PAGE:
Duck! and Gather

Gold Medals: China vs. USA vs. Canada

Posted on: August 19, 2008

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Forgive me if the following analysis is just too obvious to bother blogging about. But in case not, here goes ….

As I write this, China leads the Olympic medal race with 42 golds. The USA is second with 25 golds. Third place starts with Britain (15 golds), and drops pretty quickly from there. Down at position 17 is Canada, with a measly 2 golds. (Canada is a country with a population roughly the size of California. China’s population is about 4 times the size of the US.)

The big question about these relative numbers — 42, 25, and 2 — is: Why the differential? Here are my answers …

China is a top-down country; the US, bottom-up. This dichotomy refers to the fact that every person is simultaneously an individual, and a member of one or more groups (communities). China tends to see people in the latter way (as members of a group); the US tends to see people in the former way (as individuals). That is, China celebrates the community, and discourages the individual, whereas the US celebrates the individual, and pretty much forgets about the community.

How does this dynamic play into sports? Pretty obvious. 42 faceless gold medals for China; 17 gold medals for the minor stars of the US; and 8 golds for the People’s Republic of Michael Phelps. (I saw that cute phrase in the New York Times).

Read Michael Phelps’ story. How he started swimming at age 7. How he was “discovered” by a mad genius swimming coach at 11. How he turned pro as a sophomore in high score. And the rest is history.

Read the story of failed Chinese hurdler Liu Xiang. Around the time Michael Phelps was stumbling into his community pool at age 7 — evidently because his sister was a swimmer — state minders in China were measuring the young boy Liu Xiang. Based on the relative length of his Achilles tendon and other measured physical attributes, the minders put Liu into a sports school, targeting him for the high jump. Sometime early on, they switched him to hurdling. And the rest is history.

So why does China have 42 golds as I write; while the US has only 25? The answer is simple: the Chinese government picks the sports that its athletes will play, whereas the US individuals choose for themselves the sports they will play.

Which set of sports does the Chinese government pick for its people? It picks the sports most likely to produce gold medals. Hence, China has 42 golds, in every obscure corner of the Olympic program.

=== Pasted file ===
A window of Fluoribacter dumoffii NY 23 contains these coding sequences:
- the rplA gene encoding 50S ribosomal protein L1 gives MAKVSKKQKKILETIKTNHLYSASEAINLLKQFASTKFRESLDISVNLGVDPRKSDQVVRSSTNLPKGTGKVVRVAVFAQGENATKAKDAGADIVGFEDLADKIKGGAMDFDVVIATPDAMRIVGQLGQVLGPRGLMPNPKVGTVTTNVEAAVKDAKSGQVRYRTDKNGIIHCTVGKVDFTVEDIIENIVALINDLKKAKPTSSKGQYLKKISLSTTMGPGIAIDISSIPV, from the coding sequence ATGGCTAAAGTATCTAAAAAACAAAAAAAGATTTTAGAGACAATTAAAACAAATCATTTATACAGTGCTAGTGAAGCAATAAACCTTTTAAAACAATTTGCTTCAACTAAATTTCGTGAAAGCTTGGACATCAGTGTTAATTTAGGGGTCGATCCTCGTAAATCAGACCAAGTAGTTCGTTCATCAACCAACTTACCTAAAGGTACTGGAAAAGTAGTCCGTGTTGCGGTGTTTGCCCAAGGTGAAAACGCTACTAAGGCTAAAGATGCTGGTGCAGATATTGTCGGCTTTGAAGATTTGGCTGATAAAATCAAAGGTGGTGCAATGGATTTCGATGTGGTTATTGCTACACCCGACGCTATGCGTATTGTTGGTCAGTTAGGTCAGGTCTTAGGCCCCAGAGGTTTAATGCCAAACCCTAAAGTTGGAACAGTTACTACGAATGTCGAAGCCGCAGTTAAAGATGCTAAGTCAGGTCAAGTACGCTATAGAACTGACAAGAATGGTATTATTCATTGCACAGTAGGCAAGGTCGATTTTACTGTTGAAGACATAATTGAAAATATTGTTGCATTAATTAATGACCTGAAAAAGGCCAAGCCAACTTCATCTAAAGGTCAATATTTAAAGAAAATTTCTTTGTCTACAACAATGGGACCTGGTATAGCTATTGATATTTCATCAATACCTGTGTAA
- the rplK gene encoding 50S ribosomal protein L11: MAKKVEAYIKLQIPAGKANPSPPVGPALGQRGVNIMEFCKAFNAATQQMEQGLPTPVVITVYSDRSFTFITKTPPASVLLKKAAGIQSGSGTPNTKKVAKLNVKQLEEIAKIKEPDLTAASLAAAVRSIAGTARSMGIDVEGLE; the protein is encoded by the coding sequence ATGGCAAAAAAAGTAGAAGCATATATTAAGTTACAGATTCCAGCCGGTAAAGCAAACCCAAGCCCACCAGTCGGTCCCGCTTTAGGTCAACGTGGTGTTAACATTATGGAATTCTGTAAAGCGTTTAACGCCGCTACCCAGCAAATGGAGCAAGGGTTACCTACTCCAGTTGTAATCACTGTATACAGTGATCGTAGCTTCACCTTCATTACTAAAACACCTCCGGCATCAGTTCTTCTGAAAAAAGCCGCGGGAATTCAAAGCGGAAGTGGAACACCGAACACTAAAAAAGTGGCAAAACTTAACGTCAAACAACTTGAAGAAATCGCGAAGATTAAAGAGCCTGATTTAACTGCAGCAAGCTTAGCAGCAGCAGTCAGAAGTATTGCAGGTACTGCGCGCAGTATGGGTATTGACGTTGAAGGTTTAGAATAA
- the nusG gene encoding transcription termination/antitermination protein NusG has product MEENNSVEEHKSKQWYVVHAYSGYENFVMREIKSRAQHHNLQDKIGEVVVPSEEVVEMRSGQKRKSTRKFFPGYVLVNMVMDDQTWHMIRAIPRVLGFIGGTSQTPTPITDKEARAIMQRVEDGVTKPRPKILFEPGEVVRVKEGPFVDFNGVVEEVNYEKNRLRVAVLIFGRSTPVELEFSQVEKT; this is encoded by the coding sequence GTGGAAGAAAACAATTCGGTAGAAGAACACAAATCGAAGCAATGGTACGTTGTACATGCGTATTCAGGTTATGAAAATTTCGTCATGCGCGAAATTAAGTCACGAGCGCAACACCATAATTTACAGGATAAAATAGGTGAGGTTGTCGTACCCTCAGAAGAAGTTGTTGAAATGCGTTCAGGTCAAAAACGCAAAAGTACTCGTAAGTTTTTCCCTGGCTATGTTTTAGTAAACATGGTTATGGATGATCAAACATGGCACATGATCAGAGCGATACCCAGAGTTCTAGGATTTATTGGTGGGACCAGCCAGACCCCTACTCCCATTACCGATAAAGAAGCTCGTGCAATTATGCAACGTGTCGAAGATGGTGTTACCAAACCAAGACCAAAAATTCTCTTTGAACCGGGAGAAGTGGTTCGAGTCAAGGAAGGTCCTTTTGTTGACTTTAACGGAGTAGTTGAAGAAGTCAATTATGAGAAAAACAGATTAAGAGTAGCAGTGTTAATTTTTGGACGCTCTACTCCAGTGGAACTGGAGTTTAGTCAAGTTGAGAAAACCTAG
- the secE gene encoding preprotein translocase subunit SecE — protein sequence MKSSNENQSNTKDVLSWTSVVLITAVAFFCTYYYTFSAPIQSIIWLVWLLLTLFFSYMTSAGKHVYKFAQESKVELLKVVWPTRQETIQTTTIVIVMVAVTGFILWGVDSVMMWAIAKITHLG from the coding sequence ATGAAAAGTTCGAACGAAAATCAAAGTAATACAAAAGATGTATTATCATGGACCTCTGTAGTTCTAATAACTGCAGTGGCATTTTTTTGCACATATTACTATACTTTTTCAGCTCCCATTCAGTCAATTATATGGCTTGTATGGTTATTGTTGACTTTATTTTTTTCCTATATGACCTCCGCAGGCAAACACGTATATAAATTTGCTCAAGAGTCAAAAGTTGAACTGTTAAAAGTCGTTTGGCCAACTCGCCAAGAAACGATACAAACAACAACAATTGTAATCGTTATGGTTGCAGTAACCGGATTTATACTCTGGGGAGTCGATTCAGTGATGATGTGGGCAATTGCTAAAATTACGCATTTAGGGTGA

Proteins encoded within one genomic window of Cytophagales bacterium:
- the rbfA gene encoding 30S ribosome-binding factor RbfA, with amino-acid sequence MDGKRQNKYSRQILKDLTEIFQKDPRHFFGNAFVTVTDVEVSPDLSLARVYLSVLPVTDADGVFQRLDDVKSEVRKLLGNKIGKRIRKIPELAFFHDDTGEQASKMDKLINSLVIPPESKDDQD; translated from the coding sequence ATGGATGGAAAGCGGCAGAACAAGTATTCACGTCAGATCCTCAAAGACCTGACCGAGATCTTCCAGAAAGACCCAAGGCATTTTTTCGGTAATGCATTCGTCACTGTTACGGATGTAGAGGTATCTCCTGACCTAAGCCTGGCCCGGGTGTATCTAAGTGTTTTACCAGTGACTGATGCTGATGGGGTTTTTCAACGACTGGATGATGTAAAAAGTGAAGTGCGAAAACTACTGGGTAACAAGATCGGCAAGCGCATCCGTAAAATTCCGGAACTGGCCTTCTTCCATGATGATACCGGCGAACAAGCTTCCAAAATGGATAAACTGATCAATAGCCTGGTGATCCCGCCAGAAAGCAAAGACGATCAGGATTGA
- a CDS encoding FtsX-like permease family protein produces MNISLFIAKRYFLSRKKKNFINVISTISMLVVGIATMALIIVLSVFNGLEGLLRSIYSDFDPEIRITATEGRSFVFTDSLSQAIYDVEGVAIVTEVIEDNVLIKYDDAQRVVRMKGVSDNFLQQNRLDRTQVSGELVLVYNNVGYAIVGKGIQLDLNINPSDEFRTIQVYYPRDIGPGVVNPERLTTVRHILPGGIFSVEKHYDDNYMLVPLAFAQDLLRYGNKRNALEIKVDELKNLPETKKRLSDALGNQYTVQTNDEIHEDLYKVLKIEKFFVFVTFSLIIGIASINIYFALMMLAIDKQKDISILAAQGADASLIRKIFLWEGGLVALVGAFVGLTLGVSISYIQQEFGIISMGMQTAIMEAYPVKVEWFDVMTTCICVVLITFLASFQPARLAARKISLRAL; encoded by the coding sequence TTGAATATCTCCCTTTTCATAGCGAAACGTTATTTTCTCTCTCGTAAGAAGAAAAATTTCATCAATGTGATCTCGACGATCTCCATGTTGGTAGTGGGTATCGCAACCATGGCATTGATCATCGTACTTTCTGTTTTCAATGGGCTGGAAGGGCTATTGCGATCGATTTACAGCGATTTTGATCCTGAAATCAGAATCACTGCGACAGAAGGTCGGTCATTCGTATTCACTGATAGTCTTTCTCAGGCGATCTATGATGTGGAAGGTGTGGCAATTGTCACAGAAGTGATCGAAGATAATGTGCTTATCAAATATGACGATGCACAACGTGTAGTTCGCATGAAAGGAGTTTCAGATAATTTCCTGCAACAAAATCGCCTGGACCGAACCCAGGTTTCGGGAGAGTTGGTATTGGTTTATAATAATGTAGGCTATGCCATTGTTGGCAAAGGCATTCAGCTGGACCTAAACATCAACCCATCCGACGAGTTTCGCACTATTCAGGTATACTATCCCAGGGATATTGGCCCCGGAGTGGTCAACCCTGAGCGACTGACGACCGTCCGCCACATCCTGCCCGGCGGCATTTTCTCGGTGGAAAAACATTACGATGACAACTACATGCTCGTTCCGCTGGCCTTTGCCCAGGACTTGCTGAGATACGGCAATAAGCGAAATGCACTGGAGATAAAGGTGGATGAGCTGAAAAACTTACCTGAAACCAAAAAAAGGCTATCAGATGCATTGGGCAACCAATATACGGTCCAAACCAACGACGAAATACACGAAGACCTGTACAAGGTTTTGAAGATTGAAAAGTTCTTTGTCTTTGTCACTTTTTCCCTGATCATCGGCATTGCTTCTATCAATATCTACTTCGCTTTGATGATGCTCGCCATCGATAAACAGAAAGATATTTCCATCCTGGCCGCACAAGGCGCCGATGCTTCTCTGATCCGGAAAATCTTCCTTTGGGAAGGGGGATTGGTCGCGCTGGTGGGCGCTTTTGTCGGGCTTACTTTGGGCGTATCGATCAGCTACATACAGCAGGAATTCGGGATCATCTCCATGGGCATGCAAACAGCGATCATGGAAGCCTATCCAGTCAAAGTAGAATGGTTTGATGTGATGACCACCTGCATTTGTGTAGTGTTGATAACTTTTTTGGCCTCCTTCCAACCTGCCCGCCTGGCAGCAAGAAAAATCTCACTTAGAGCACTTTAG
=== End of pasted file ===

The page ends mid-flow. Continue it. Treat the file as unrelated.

Which set of sports do individuals in the US choose to pursue? First choice: the sports with lots of bling. Second choice: anything else we’re good at.

One example of a sport in which much money can be made is basketball. I previously blogged about the US basketball team and how it has learned the lessons of defense and team play. With these lessons, the US is now unbeatable.

In fact, the US could field 5-10 teams of 12 men each that would probably sweep all the basketball medals — provided these teams adhered to the fundamentals of the game. This is just by way of saying that the talent level of basketball players in the US is very wide and very deep.

But in the Olympics, there is only one gold medal for men’s basketball. That is, when the US team wins the Olympics this weekend, that win will count as only one gold medal toward the US total. Hence, you can see why the US has only 25 gold medals to China’s 42.

What about Canada? Looking at Canada is interesting because it highlights something unsaid about the Chinese versus American system for identifying talented children. As mentioned, the Chinese run a state-driven talent-hunting operation; the US is the “wild west”, in which kids “with game” get randomly matched with with adults who want to “create the next Michael Phelps”.

In the Canada in which I grew up, there was virtually no talent hunting system — at least outside of hockey. I mean, maybe there was something like that in hockey, but there wasn’t in anything else. This talent-hunting wasn’t missing just in sports; it was missing everywhere. I never noticed this until I moved from Canada to the US in 1988.

The Canada in which I remember growing up as a child in the 1970s did not distinguish children along the lines of talent. I mean, the country did not do so on a systematic basis. To be sure, there were pockets exceptions to this (e.g. some people in Brantford obviously spotted the young Gretzky).

For example, in my life, my grade school system skipped me from the first grade to the third grade because I was far advanced of my peers in learning. But if talent was the only metric for skipping me, I could have been advanced much further than the third grade. But they didn’t do that. Why not?

I think the reason is that it would not have been nice. It would not have been nice to place a 6-year-old in the 5th grade. Not nice for the 5th graders (ie., “see you dummies, here’s a 6-year-old who can clean your clocks”); and not nice for the 6-year-old boy (ie., “here Peter, join these 10-year-olds who will resent you, and by the way, forget about any athletic interests”).

So there’s your answer. Canada has only two gold medals because it does not separate out young children on the basis of talent. At least, it does not do so on a systematic basis — neither top-down (a la China) nor bottom-up (like the US). And I believe the reason that Canada does not do this is because doing so would not be nice.

Canada will always suck at the Olympics. This is the price of a really nice place to grow up.

for the money has gone too far

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